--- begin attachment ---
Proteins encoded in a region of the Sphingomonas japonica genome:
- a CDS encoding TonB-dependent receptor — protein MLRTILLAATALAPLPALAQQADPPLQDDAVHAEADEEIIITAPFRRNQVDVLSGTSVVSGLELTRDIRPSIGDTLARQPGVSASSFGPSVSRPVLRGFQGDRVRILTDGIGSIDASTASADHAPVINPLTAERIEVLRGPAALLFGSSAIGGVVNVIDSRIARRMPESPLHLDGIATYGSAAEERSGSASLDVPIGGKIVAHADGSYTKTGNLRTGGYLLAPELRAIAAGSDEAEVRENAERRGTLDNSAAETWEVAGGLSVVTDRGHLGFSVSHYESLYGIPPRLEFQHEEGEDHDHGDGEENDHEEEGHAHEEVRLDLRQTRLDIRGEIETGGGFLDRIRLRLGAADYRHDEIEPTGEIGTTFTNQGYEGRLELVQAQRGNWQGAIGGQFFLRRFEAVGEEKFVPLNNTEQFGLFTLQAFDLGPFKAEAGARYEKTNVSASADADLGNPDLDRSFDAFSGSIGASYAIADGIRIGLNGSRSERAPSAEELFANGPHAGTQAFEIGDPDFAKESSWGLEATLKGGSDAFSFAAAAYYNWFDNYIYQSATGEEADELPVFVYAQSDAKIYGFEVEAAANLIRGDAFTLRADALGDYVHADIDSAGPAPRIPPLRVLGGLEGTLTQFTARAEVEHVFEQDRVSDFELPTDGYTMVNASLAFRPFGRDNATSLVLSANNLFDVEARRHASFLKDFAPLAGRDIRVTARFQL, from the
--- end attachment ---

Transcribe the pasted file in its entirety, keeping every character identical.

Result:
Proteins encoded in a region of the Sphingomonas japonica genome:
- a CDS encoding TonB-dependent receptor — protein MLRTILLAATALAPLPALAQQADPPLQDDAVHAEADEEIIITAPFRRNQVDVLSGTSVVSGLELTRDIRPSIGDTLARQPGVSASSFGPSVSRPVLRGFQGDRVRILTDGIGSIDASTASADHAPVINPLTAERIEVLRGPAALLFGSSAIGGVVNVIDSRIARRMPESPLHLDGIATYGSAAEERSGSASLDVPIGGKIVAHADGSYTKTGNLRTGGYLLAPELRAIAAGSDEAEVRENAERRGTLDNSAAETWEVAGGLSVVTDRGHLGFSVSHYESLYGIPPRLEFQHEEGEDHDHGDGEENDHEEEGHAHEEVRLDLRQTRLDIRGEIETGGGFLDRIRLRLGAADYRHDEIEPTGEIGTTFTNQGYEGRLELVQAQRGNWQGAIGGQFFLRRFEAVGEEKFVPLNNTEQFGLFTLQAFDLGPFKAEAGARYEKTNVSASADADLGNPDLDRSFDAFSGSIGASYAIADGIRIGLNGSRSERAPSAEELFANGPHAGTQAFEIGDPDFAKESSWGLEATLKGGSDAFSFAAAAYYNWFDNYIYQSATGEEADELPVFVYAQSDAKIYGFEVEAAANLIRGDAFTLRADALGDYVHADIDSAGPAPRIPPLRVLGGLEGTLTQFTARAEVEHVFEQDRVSDFELPTDGYTMVNASLAFRPFGRDNATSLVLSANNLFDVEARRHASFLKDFAPLAGRDIRVTARFQL, from the